What would happen if you banned all sugary soda beverages and asked a group of teens to try a healthier substitute? Would they rebel and demand their sugar high? Or would they find that they actually preferred the less sugary substitute?
Researchers at Children’s Hospital in Boston performed exactly such an experiment recently—and lived to tell about it in the journal Pediatrics (2006; 117 , 673–80). In this randomized study, 103 teens (ages 13–18) who regularly consumed sugar-sweetened beverages (SSBs) were assigned to one of two groups. The intervention group was asked to stop drinking SSBs for a period of 25 weeks; during that time, the teens in this group received weekly home deliveries of nonsweetened drinks of their choice, including water and diet beverages.
At the end of the study period, the researchers found that consumption of high-calorie drinks had decreased by about 82% in the intervention group (there was no change in the control group). More important, teens who were the most overweight at the start of the study had the most significant reductions in their body mass indexes at the end of the 25 weeks.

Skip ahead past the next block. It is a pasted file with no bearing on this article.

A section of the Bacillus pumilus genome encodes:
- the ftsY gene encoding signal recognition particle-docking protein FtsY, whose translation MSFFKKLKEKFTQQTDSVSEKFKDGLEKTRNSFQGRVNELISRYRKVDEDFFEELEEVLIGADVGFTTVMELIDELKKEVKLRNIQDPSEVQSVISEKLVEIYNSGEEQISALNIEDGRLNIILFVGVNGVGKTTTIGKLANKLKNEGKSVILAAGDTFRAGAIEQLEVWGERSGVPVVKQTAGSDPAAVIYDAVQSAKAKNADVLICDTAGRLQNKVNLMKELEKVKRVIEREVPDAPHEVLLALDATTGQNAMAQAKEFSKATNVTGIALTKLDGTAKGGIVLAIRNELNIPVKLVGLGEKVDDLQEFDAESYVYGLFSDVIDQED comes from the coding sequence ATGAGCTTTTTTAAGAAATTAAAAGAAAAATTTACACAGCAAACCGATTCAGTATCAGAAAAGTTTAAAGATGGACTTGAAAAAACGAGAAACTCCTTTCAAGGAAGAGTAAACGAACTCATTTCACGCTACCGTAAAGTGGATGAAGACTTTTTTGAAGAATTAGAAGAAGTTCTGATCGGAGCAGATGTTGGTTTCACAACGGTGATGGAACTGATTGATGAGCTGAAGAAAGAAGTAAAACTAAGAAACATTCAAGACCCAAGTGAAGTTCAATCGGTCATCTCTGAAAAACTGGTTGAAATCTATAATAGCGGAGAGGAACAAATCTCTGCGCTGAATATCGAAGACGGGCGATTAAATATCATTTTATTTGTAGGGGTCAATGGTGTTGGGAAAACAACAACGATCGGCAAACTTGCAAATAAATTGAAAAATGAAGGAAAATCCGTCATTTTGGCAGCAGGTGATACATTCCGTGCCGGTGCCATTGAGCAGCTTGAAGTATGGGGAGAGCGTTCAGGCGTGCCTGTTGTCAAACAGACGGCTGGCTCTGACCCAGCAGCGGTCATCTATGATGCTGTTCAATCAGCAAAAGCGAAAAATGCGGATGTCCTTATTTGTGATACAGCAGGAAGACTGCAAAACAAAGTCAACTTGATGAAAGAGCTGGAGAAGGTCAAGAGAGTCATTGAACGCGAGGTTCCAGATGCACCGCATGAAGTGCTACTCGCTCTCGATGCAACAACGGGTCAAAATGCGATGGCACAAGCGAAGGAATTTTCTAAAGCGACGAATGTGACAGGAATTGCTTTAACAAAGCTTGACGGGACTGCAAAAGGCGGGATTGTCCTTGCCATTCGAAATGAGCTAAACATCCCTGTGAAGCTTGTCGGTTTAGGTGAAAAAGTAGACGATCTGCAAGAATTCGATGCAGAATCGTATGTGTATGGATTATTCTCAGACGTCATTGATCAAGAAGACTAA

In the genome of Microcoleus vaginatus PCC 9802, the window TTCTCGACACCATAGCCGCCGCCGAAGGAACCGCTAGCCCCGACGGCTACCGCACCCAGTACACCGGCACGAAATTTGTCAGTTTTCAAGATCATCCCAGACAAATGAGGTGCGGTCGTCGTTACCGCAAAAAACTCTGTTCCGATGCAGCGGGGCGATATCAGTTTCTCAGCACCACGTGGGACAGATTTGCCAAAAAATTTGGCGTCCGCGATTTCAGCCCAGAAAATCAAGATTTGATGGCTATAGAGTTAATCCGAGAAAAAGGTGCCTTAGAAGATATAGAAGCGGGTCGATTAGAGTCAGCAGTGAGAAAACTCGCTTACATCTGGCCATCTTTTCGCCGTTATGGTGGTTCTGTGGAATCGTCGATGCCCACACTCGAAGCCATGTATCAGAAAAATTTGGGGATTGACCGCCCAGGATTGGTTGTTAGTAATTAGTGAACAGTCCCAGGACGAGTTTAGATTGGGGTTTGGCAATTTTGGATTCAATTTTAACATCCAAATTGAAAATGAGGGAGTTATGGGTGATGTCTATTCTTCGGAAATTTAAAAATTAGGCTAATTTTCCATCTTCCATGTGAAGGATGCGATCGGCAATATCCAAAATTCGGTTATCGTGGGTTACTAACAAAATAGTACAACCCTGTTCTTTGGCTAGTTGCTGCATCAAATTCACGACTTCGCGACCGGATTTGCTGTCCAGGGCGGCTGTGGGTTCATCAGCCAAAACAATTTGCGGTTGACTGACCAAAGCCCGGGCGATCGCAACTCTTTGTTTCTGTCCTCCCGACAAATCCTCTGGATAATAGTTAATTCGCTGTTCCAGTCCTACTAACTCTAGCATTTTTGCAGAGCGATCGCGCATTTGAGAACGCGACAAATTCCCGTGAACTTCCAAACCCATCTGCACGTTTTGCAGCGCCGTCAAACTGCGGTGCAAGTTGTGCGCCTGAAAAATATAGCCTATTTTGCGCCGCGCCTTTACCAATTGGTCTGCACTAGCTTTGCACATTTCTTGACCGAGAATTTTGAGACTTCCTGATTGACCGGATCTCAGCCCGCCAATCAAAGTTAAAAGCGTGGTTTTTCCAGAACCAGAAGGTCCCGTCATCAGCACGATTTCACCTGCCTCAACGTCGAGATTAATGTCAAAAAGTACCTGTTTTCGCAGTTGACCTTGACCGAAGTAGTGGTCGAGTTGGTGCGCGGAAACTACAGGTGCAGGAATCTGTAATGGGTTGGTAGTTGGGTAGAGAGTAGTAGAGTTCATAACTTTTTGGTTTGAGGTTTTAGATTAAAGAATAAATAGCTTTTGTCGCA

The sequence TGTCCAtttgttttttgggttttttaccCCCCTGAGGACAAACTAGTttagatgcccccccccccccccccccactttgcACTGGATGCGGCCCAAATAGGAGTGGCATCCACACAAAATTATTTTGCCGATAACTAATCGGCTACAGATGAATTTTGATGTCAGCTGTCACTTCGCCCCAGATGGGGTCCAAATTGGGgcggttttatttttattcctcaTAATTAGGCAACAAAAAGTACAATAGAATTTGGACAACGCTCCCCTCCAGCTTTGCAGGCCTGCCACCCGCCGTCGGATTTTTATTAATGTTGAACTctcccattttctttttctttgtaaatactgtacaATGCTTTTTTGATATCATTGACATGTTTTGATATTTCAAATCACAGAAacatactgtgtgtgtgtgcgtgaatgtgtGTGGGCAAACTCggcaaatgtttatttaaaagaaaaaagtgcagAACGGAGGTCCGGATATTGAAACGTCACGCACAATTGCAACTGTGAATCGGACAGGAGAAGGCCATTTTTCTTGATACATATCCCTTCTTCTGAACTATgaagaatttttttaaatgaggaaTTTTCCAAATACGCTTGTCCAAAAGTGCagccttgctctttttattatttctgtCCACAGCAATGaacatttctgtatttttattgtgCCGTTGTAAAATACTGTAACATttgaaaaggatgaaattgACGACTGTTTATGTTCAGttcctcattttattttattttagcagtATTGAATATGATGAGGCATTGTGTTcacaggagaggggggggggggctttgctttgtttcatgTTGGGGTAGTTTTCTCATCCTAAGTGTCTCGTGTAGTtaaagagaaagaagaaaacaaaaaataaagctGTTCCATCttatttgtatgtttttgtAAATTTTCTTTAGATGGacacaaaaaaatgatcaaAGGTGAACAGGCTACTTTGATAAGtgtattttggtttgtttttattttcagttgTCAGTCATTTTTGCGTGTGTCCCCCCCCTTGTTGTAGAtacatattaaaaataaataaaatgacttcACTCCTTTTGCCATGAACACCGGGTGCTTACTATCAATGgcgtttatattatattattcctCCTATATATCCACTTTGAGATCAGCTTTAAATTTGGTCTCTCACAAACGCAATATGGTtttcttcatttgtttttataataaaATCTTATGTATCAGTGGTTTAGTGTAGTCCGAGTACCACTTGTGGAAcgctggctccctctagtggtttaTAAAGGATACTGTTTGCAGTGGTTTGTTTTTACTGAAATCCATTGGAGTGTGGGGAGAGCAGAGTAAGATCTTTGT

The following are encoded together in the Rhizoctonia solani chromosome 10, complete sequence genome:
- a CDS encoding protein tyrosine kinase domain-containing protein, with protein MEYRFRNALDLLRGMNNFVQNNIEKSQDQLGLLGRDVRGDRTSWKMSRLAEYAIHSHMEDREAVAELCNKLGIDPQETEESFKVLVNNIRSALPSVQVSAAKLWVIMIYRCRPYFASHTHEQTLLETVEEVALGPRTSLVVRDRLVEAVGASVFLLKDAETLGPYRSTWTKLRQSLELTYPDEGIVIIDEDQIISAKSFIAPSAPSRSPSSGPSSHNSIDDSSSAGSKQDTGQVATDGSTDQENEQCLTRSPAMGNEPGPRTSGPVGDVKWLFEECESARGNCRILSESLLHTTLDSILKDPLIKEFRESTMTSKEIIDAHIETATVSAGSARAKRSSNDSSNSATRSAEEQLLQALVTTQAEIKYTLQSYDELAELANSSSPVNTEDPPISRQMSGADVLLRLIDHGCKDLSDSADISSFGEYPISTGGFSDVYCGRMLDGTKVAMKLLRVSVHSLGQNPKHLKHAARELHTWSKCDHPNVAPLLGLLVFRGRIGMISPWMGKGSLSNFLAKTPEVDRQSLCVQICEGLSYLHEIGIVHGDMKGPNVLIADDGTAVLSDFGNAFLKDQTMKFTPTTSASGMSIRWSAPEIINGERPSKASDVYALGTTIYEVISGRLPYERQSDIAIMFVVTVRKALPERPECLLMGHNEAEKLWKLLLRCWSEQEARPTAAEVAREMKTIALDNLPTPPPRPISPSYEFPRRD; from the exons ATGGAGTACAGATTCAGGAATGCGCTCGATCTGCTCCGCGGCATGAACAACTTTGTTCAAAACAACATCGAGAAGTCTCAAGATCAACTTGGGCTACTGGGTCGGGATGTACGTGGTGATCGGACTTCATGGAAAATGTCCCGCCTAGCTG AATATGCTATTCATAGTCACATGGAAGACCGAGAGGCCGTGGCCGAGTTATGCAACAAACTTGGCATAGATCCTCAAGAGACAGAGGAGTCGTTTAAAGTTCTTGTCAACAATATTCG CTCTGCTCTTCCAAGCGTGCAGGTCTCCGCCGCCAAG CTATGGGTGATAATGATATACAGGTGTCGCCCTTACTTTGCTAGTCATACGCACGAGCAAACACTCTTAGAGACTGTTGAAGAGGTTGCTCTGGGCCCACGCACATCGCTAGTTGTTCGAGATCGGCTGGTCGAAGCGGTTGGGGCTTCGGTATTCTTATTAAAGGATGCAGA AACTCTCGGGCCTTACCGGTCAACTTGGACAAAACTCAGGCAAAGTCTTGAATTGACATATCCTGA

“A simple environmental intervention almost completely eliminated SSB consumption in a diverse group of adolescents,” the researchers concluded. “The beneficial effect on body weight of reducing SSB consumption increased with increasing baseline body weight, offering additional support for American Academy of Pediatrics guidelines to limit SSB consumption.”
This is compelling evidence that kids will partake of healthier alternatives if parents and caregivers banish SSBs from their home pantries. Plus, these findings support recent measures by schools to rid vending machines of these sugary menaces!